In the first part of this series, we took an in-depth look at what problems and tasks can be solved by application distributed architecture. We defined what tools can be used for solving these problems and marked the importance of discovery implementation at the setting stage of the project. We also chose Consul as a base application for discovery – service implementation.
In the second part, we will review Consul’s work with DNS protocol, describe the main requests to HTTP API, clarify what types of Health Checks can be used, and, of course, find out the importance of K/V storage. And, most importantly, we will become familiar with some of these features in practice.
Consul can respond to the requests according to DNS protocol. Any DNS-client can be used for requests. DNS-interface is available for components on local host, port 8600. Besides straight requests to Consul, you can specify it as a resolver in the system and transparently use it for name resolution by proxying all external requests to the above-stated "full" DNS-server and resolving requests in private zone .consul by yourself.
In case several services exist in catalog with the same names and different IP-addresses, Consul accidentally mixes addresses in the response for implementation of DNS primitive load-balancing.
It is possible to either make a straight request for domain name resolution in terms of cluster or to make a lookup. It can be done for both service lookup and node lookup.
Domain name format for DNS request in terms of consul-cluster is strictly defined and is not a subject to change.
This is a typical DNS-request that will return cluster node IP-address by its name (the node name is stated at agent start with the help of - node parameter).
Let’s review node’s name format for DNS-request:
- <node> - obligatory part, node’s name;
- .node – indicator for making a node lookup;
- [.datacenter] – optional part, datacenter name (consul "out of the box" can provide discovery for several datacenters in terms of one cluster. By default, "dc1" name is used. If the name of a datacenter is not included, the current datacenter is used. The current datacenter is a datacenter in terms of which there is a running agent that receives the request);
- <domain> - obligatory part, private Consul top-level domain has the meaning.consul by default.
So, domain name for node (for example, by name nodeservice) will look like that:
As we can see, the datacenter’s name is dropped, but the name can be built like that:
Several nodes with the same name in terms of one datacenter are not allowed.
Request for a service lookup by name is processed on all cluster nodes. Request for a service lookup provides more opportunities than a request for a domain name resolution. Besides a request for service IP-address (A record), we can make a request for getting SRV-record and find out ports with a running service.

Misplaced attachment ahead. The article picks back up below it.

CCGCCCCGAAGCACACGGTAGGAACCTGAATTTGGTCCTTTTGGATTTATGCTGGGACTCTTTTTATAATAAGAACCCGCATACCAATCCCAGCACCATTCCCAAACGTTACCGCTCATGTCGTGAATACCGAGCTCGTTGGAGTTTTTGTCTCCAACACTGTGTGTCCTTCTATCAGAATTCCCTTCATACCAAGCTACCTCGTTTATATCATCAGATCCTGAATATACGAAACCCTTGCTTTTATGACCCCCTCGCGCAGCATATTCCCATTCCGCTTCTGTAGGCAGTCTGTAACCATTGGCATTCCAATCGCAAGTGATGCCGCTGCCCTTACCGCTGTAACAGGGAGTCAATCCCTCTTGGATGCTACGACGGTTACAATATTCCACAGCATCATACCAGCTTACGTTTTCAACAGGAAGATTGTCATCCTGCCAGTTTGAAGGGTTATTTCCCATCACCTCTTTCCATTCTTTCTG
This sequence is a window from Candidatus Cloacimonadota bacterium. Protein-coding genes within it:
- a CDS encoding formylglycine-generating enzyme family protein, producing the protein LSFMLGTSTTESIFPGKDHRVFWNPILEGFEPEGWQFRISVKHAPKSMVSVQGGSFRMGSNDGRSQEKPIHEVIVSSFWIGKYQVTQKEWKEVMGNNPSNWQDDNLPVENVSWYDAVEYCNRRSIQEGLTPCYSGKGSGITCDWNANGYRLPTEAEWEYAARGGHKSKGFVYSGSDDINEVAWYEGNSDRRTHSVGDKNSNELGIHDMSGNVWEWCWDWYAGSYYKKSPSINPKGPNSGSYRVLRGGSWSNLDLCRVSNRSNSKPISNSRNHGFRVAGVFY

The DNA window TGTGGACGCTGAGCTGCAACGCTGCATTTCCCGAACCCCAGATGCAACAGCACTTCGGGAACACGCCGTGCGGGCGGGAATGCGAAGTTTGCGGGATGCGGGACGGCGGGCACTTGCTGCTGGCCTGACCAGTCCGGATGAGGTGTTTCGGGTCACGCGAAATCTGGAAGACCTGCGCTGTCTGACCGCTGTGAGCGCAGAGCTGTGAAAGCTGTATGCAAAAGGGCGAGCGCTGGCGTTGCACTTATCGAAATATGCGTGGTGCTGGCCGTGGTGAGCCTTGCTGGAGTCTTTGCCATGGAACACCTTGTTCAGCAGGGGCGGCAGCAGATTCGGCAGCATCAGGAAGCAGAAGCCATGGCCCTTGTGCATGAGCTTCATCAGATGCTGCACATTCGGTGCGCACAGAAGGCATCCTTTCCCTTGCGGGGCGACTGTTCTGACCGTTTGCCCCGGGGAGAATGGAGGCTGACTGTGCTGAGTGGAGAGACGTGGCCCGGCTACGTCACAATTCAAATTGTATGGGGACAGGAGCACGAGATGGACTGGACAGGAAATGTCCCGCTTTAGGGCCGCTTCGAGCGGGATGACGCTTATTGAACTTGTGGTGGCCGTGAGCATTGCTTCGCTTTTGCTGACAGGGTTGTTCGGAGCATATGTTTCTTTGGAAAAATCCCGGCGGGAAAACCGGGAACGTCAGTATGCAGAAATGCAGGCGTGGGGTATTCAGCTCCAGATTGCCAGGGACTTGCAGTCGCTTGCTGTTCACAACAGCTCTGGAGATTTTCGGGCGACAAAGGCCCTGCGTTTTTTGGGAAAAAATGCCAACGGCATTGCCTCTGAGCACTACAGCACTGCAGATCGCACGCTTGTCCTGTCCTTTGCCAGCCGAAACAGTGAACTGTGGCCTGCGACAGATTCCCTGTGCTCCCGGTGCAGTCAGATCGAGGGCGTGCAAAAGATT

That’s how a typical request for nodes lookup with a running server (with the name rls) looks:
root@511cdc9dd19b:~# dig @127.0.0.1 -p 8600 rls.service.consul. ; <<>> DiG 9.9.5-3ubuntu0.7-Ubuntu <<>> @127.0.0.1 -p 8600 rls.service.consul. ; (1 server found) ;; global options: +cmd ;; Got answer: ;; ->>HEADER<<- opcode: QUERY, status: NOERROR, id: 26143 ;; flags: qr aa rd; QUERY: 1, ANSWER: 2, AUTHORITY: 0, ADDITIONAL: 0 ;; WARNING: recursion requested but not available ;; QUESTION SECTION: ;rls.service.consul. IN A ;; ANSWER SECTION: rls.service.consul. 0 IN A 172.17.0.2 rls.service.consul. 0 IN A 172.17.0.3 ;; Query time: 4 msec ;; SERVER: 127.0.0.1#8600(127.0.0.1) ;; WHEN: Thu Feb 18 07:23:00 UTC 2016 ;; MSG SIZE rcvd: 104
From this response, we can see that there are two nodes with running service (rls) in cluster and that Consul DNS-interface returns IP-addresses of all nodes. If we repeat the request several times, we will see the logs switching places. It means that the first place is not reserved to the first found server. This is an example of simple DNS load-balancing that we mentioned above.
If we request SRV-record, the response will be the following:
root@511cdc9dd19b:/# dig @127.0.0.1 -p 8600 rls.service.consul. SRV ; <<>> DiG 9.9.5-3ubuntu0.7-Ubuntu <<>> @127.0.0.1 -p 8600 rls.service.consul. SRV ; (1 server found) ;; global options: +cmd ;; Got answer: ;; ->>HEADER<<- opcode: QUERY, status: NOERROR, id: 8371 ;; flags: qr aa rd; QUERY: 1, ANSWER: 2, AUTHORITY: 0, ADDITIONAL: 2 ;; WARNING: recursion requested but not available ;; QUESTION SECTION: ;rls.service.consul. IN SRV ;; ANSWER SECTION: rls.service.consul. 0 IN SRV 1 1 80 agent-two.node.dc1.consul. rls.service.consul. 0 IN SRV 1 1 80 agent-one.node.dc1.consul. ;; ADDITIONAL SECTION: agent-two.node.dc1.consul. 0 IN A 172.17.0.3 agent-one.node.dc1.consul. 0 IN A 172.17.0.2 ;; Query time: 5 msec ;; SERVER: 127.0.0.1#8600(127.0.0.1) ;; WHEN: Thu Feb 18 07:39:22 UTC 2016 ;; MSG SIZE rcvd: 244